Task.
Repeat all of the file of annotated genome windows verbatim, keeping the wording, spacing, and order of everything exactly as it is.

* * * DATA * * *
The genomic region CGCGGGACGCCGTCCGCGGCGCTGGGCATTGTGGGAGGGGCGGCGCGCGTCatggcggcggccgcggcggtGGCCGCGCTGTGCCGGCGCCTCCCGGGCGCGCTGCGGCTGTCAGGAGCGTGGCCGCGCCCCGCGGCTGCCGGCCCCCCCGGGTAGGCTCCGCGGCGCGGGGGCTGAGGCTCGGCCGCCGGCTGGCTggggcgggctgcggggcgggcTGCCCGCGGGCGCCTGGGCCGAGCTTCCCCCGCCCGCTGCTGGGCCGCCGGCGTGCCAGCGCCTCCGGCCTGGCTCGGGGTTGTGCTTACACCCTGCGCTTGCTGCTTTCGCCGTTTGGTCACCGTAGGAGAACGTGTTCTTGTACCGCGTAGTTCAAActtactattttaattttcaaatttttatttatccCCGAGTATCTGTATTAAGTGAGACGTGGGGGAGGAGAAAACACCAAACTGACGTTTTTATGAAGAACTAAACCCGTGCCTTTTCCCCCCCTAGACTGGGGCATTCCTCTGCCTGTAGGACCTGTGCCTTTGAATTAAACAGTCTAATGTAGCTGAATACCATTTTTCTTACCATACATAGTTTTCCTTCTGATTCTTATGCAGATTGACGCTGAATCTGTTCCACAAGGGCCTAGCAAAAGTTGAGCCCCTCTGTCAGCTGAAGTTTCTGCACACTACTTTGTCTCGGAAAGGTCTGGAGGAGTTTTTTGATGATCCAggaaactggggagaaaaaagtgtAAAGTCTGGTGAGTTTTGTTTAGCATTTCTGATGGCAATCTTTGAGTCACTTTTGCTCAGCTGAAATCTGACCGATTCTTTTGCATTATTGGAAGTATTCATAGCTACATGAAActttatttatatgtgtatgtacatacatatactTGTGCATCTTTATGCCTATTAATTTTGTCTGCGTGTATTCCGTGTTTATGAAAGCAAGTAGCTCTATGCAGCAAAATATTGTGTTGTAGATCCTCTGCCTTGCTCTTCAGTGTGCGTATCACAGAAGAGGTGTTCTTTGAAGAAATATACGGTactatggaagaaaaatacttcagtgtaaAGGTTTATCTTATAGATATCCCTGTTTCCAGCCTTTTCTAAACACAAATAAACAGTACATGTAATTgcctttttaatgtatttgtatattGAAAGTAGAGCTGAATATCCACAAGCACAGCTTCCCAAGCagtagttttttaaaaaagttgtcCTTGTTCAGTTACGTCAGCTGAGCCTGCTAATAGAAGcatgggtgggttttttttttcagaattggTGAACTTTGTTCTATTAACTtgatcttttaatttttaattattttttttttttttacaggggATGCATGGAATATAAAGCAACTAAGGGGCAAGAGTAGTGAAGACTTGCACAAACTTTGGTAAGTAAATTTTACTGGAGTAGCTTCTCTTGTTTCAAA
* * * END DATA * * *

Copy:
The genomic region CGCGGGACGCCGTCCGCGGCGCTGGGCATTGTGGGAGGGGCGGCGCGCGTCatggcggcggccgcggcggtGGCCGCGCTGTGCCGGCGCCTCCCGGGCGCGCTGCGGCTGTCAGGAGCGTGGCCGCGCCCCGCGGCTGCCGGCCCCCCCGGGTAGGCTCCGCGGCGCGGGGGCTGAGGCTCGGCCGCCGGCTGGCTggggcgggctgcggggcgggcTGCCCGCGGGCGCCTGGGCCGAGCTTCCCCCGCCCGCTGCTGGGCCGCCGGCGTGCCAGCGCCTCCGGCCTGGCTCGGGGTTGTGCTTACACCCTGCGCTTGCTGCTTTCGCCGTTTGGTCACCGTAGGAGAACGTGTTCTTGTACCGCGTAGTTCAAActtactattttaattttcaaatttttatttatccCCGAGTATCTGTATTAAGTGAGACGTGGGGGAGGAGAAAACACCAAACTGACGTTTTTATGAAGAACTAAACCCGTGCCTTTTCCCCCCCTAGACTGGGGCATTCCTCTGCCTGTAGGACCTGTGCCTTTGAATTAAACAGTCTAATGTAGCTGAATACCATTTTTCTTACCATACATAGTTTTCCTTCTGATTCTTATGCAGATTGACGCTGAATCTGTTCCACAAGGGCCTAGCAAAAGTTGAGCCCCTCTGTCAGCTGAAGTTTCTGCACACTACTTTGTCTCGGAAAGGTCTGGAGGAGTTTTTTGATGATCCAggaaactggggagaaaaaagtgtAAAGTCTGGTGAGTTTTGTTTAGCATTTCTGATGGCAATCTTTGAGTCACTTTTGCTCAGCTGAAATCTGACCGATTCTTTTGCATTATTGGAAGTATTCATAGCTACATGAAActttatttatatgtgtatgtacatacatatactTGTGCATCTTTATGCCTATTAATTTTGTCTGCGTGTATTCCGTGTTTATGAAAGCAAGTAGCTCTATGCAGCAAAATATTGTGTTGTAGATCCTCTGCCTTGCTCTTCAGTGTGCGTATCACAGAAGAGGTGTTCTTTGAAGAAATATACGGTactatggaagaaaaatacttcagtgtaaAGGTTTATCTTATAGATATCCCTGTTTCCAGCCTTTTCTAAACACAAATAAACAGTACATGTAATTgcctttttaatgtatttgtatattGAAAGTAGAGCTGAATATCCACAAGCACAGCTTCCCAAGCagtagttttttaaaaaagttgtcCTTGTTCAGTTACGTCAGCTGAGCCTGCTAATAGAAGcatgggtgggttttttttttcagaattggTGAACTTTGTTCTATTAACTtgatcttttaatttttaattattttttttttttttacaggggATGCATGGAATATAAAGCAACTAAGGGGCAAGAGTAGTGAAGACTTGCACAAACTTTGGTAAGTAAATTTTACTGGAGTAGCTTCTCTTGTTTCAAA